One of the important issues that a social worker would have to consider in devising any interventions for the subjects in Kozol's book that the social worker does not impose his or her own values onto the families or the community. Systems theorists can sometimes err on the side of functionalism -- believing that there is a certain way in which families should work and in which communities as a whole should work. For example, a social worker (who is more likely than not to be relatively liberal in her or his values) will probably believe that racism is bad. One would like to think that this is in fact a shared American value. Except -- except that in the context of this neighborhood racism may simply be a method of survival. For any given individual on any given day in Mott Haven, it may well be safer -- may even be the difference between life and death -- for people to associate with only other people of the same race.

With subgroups (defined in this neighborhood by race) as segregated as are Latinos and African-Americans in this neighborhood attempting to create harmony between the groups cannot be a first-level intervention. To try to create dialogue between Latinos and African-Americans as the first form of intervention would in all probability lead to lethal violence. It would also ignore one of the most important rules of social work -- or any form of counseling service -- which is that one looks to an individual's (or group's) strengths first. The strength in this community is obviously not harmonious race relations. This is in fact one of the greatest weaknesses in this community. This is not to say that racial tensions are not a problem -- in Mott Haven or wherever they occur. But rather that interventions have to be modulated to the concerns of the moment.

And the greatest concern at any moment is safety. Thus the first interventions must be those that increase the safety of each individual and family in the neighborhood. And safety arises from honoring people's understanding of their own strengths. For example, in one scene in the book Kozol is talking with a boy named Anthony. Anthony is blessed with two major sources of strength. One of these is his religious faith. In this he is not alone: Many of the people that Kozol talks to have a deep religious faith at the core of their lives.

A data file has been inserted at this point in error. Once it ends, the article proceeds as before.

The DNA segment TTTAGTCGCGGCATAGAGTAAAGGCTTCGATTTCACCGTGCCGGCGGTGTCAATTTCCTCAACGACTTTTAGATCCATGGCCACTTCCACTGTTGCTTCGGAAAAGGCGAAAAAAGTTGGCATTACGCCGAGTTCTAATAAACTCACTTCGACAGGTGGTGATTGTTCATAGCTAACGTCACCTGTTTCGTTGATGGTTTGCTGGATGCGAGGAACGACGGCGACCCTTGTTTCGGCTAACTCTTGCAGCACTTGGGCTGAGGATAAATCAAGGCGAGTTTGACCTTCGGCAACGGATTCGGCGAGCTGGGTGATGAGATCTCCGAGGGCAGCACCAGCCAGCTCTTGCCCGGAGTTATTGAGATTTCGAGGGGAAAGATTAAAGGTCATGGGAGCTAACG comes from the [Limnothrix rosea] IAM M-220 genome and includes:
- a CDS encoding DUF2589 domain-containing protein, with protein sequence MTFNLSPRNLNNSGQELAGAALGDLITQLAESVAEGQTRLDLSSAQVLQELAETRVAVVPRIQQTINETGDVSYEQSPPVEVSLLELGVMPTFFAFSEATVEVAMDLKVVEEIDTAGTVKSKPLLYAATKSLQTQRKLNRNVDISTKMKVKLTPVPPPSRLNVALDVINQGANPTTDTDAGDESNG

A social worker who uses a systems approach would focus (in part) on this religious faith. This faith is a characteristic of Anthony (and of others in the book) as an individual. But it also connects him to other people in his neighborhood. Churches are one of the important components of this system. People who are connected to each other gain strength from these connections. These connections also help provide meaning to each person's life. A systems perspective would help Anthony (and his social worker) to build on his personal faith to gain connections and tear down the forces of anomie.

Anthony also has a significant amount of strength drawn from his ability to see the truth about his neighborhood. At one point he challenges Kozol's assessment of a group of playing children as being happy, asking Kozol if he would be happy living in such a place. Anthony's question, and the insight behind it, demonstrates that he himself has an understanding of the dynamics of the situation. A social worker coming in to the neighborhood who is not familiar with the complex dynamics that obtain in it would make a good start by asking the people she is working with for their understanding of who the most relevant groups and individuals are within the neighborhood and the ways they interact. Simply because the people in this neighborhood are living desperate lives does not mean that they do not understand why their lives are desperate or that they do not have valid ideas about how they might improve their lives.

Power and Conflict Model

A power-and-conflict model of social work bears some relationship to the systems model described above but adds an important element. A systems model is a relatively neutral model in terms of what we might call an ethical stand. Systems theorists recognize that the dynamics of systems may well be dysfunctional and that there may be major adjustments that have to be made for all of the participants to benefit from the relationships in the system. But systems theorists believe that it is possible for systems to be functional; that is for…